PETALING JAYA: The second economic stimulus package announced by Prime Minister Tan Sri Muhyiddin Yassin has failed to address the key issue of protecting jobs and helping tourism SMEs, says Malaysian Association of Tour and Travel Agents (MATTA).
Its president Datuk Tan Kok Liang (pic) said the economic stimulus package failed to meet the needs of tourism enterprises, especially small and medium-sized enterprises (SMEs) and has also failed to address problems of employee retention.
"What will happen after the handouts are fully given out by May when employees find themselves out of a job because the businesses they used to work for have been forced to close shop?” he asked.
Tan noted that the tourism industry which employs 3.5 million people and contributes 15.2% to the nation's GDP has seen revenues fall by a staggering 90% in March, adding that it was also looking at a near total-loss in business for the months of April, May and June.
He added in a press statement on Saturday (March 28) that many businesses - especially SMEs - may have no choice but to start retrenching employees and added that this move would have a long-lasting ripple effect on many other industries.
"The stimuli announced by the government does not address the fundamental needs of businesses and will eventually result in companies having to lay off employees in order to stay in business.
"At this point in time both employers and employees are willing to compromise to keep people employed but the government is making it somewhat 'difficult' for everyone.
"For instance, EPF contributions are only 'deferred' and even then 'subject to approval'. Even the RM600 staff retention subsidy has questionable eligibility criteria. From the way it looks, employees can look forward to some small relief in April and partly in May but after that they're essentially on their own, with the prospect of retrenchment looming," he said.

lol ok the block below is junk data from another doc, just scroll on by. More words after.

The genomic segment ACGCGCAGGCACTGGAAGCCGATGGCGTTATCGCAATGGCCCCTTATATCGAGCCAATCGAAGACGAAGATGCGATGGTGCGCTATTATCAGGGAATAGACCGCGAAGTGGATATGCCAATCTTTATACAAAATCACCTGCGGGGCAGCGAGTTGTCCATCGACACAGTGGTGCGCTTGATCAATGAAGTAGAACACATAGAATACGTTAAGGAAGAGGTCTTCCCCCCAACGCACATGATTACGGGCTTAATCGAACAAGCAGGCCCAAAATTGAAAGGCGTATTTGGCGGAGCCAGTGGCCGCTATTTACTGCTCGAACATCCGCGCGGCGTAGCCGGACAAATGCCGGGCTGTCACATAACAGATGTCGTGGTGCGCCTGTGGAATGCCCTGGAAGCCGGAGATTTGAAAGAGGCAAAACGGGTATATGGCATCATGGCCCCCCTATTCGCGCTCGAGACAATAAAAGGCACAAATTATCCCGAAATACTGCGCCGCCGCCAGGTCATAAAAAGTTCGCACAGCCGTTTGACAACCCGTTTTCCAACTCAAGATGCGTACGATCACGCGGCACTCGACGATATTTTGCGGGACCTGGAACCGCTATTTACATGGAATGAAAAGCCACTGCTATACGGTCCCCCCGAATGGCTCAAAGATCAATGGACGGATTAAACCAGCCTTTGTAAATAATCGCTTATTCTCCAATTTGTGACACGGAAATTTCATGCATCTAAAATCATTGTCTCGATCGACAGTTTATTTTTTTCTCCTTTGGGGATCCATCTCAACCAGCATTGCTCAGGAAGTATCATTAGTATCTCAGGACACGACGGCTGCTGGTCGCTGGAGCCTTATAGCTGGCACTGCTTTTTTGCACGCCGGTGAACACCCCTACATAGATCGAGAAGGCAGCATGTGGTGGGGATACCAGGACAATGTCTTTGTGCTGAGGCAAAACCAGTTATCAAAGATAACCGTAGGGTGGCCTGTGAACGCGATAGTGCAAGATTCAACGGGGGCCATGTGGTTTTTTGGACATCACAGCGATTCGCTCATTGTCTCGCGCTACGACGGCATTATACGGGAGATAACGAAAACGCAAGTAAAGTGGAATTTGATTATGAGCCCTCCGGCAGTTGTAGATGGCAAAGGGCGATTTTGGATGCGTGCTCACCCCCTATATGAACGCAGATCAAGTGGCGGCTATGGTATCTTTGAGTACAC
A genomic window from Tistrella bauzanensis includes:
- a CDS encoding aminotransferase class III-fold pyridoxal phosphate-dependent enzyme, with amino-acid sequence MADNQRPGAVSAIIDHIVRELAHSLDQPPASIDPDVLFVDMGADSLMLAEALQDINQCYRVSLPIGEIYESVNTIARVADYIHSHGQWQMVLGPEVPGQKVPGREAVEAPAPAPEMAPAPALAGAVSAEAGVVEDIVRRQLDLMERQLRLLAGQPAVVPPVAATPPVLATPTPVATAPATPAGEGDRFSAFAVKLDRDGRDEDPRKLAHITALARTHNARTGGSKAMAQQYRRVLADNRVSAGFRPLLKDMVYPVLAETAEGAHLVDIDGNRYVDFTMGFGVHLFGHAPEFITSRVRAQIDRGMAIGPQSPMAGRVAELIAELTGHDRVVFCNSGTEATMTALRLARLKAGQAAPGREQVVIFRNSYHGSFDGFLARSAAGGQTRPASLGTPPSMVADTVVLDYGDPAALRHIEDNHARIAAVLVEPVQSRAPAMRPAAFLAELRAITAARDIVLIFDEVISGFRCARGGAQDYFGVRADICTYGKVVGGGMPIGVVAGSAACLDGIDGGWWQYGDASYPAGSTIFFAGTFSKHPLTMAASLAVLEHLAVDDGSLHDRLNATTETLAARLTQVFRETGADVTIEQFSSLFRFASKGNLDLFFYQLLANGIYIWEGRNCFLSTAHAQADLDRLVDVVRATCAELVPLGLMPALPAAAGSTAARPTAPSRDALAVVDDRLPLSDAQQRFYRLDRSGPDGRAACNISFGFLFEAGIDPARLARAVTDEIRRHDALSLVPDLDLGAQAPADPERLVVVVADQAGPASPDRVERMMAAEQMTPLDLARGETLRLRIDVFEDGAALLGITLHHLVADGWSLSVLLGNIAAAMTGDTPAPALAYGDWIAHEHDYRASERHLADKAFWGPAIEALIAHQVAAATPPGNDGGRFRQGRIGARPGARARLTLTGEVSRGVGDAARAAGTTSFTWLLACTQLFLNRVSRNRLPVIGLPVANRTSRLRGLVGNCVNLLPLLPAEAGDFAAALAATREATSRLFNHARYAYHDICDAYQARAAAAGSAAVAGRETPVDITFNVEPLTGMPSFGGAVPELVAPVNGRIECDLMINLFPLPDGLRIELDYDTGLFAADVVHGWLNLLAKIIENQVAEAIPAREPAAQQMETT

Tan said tourism businesses have indicated a possible downsizing of staff from anywhere between 70 to 90% over the coming few months in order to simply survive, adding that many tourism businesses are hesitant about taking up any additional loans for fear that they would be saddled with more debt as recovery is expected to take a much longer than expected time.
“Even before the movement control order (MCO) came into effect, the travel and tourism industry which was hardest hit along with other related businesses were already struggling to stay afloat.
"There (were already) "writings on the wall" and yet it seems the government has all but ignored the desperate pleas of the business community in favour or projecting big numbers without any true substance.
"Based on the recent announcement it seems as though businesses are still required to bear the brunt of the economic fallout; handcuffed by inflexible and unyielding labor laws and a lack of any real financial relief," he said.
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